Christine Stuart file photo
Gov. Dannel P. Malloy (Christine Stuart file photo)

Gov. Dannel P. Malloy said he has a “hunch” that Congress will avoid defaulting on debt, but he’s not sure they will re-open government.

Since Oct. 1 the state has spent less than $900,000 on programs affected by the shutdown. Most of that money went to keep the Bridgeport Head Start program open. He said he hopes the federal government will reimburse the state after it reaches a deal, but as of Tuesday no deal had been reached.

“We do not have unlimited amounts of money,” Malloy said Tuesday at a press conference..

He said his administration is still accessing the situation and is concerned about programs such as the Women, Infants, and Children’s program and disabled veterans who are relying on benefits to support themselves and their families. As of Nov. 1, funding for disabled veterans will cease and other Head Start programs could fall into a similar situation as Bridgeport.

“We cannot have pregnant women go without nourishment,” Malloy stressed Tuesday. “We cannot have young children go without nourishment. That’s a reality.”

It’s those “life-sustaining” services that Malloy is focused on if the state does have to step in and offer help to those used to relying on the federal government for benefits.

“I think we’ll be talking about a plan in the coming days,” Malloy said. “It appears to me if I had to bet that they’re not going to re-open the government soon.”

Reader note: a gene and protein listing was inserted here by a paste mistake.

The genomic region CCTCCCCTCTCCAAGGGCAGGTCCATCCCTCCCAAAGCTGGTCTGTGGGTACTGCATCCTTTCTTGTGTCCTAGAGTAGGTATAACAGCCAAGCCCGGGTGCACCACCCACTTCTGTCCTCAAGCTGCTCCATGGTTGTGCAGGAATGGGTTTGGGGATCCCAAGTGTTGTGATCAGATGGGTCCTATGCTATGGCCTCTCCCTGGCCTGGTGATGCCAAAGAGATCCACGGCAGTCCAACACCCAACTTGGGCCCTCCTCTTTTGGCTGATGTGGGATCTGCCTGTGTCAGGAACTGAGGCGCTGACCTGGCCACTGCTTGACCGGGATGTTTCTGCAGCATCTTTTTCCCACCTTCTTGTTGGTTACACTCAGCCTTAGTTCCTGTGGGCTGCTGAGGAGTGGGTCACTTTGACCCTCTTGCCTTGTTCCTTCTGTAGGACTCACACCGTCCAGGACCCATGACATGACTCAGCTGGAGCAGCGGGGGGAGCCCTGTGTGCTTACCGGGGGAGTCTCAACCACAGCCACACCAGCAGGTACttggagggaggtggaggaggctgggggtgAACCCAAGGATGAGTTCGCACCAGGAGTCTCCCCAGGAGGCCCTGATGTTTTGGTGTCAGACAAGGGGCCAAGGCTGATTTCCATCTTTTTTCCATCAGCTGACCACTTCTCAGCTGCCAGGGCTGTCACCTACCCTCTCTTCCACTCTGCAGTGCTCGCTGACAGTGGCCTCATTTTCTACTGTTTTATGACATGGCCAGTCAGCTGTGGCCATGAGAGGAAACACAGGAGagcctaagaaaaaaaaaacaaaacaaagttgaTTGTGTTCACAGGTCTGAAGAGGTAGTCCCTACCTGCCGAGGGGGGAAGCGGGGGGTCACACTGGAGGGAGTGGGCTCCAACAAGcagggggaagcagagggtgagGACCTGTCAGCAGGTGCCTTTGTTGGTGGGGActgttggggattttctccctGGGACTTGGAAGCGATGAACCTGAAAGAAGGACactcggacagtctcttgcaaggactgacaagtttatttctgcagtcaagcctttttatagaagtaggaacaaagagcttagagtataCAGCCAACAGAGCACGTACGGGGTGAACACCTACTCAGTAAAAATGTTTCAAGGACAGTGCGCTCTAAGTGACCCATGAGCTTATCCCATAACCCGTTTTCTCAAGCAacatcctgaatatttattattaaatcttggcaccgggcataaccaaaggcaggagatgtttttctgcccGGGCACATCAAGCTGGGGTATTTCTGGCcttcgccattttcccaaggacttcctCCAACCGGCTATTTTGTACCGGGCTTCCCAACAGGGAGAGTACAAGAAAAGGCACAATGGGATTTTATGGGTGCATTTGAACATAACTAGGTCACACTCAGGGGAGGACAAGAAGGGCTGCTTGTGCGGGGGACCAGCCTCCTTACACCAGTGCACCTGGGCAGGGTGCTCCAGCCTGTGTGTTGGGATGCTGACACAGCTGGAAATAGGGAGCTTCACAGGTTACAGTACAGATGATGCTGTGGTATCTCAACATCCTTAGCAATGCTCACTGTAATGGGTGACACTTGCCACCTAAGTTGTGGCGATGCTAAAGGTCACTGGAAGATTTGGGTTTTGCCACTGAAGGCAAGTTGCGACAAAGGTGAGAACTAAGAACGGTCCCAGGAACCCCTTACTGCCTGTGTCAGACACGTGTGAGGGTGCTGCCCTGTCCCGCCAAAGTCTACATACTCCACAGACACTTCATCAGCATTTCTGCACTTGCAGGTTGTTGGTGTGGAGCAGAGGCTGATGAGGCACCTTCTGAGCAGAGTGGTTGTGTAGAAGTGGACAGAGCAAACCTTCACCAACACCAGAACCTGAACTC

The Democratic governor had some harsh words for the Tea Party.

“The Republican Party has been hijacked by a hyper-political group of people who are more than willing to cut off your nose despite your face,” Malloy said.

At the moment, he said there are no plans to borrow any money to cover any funding shortages caused by the shutdown.

State Treasurer Denise Nappier told lawmakers on Oct. 1 that the state has not used the $300 million line of credit the governor authorized last year.

“Depending on the scope and length of the federal fiscal impasse, there could be an adverse impact on the state’s cash flow,” Nappier wrote. “We do not, however, currently foresee any immediate significant cash flow issues with a short-term delay in resolving the issue.” 

She said she plans to “let the line of credit expire in December of 2013 given the strength of the state’s current and projected cash positions.”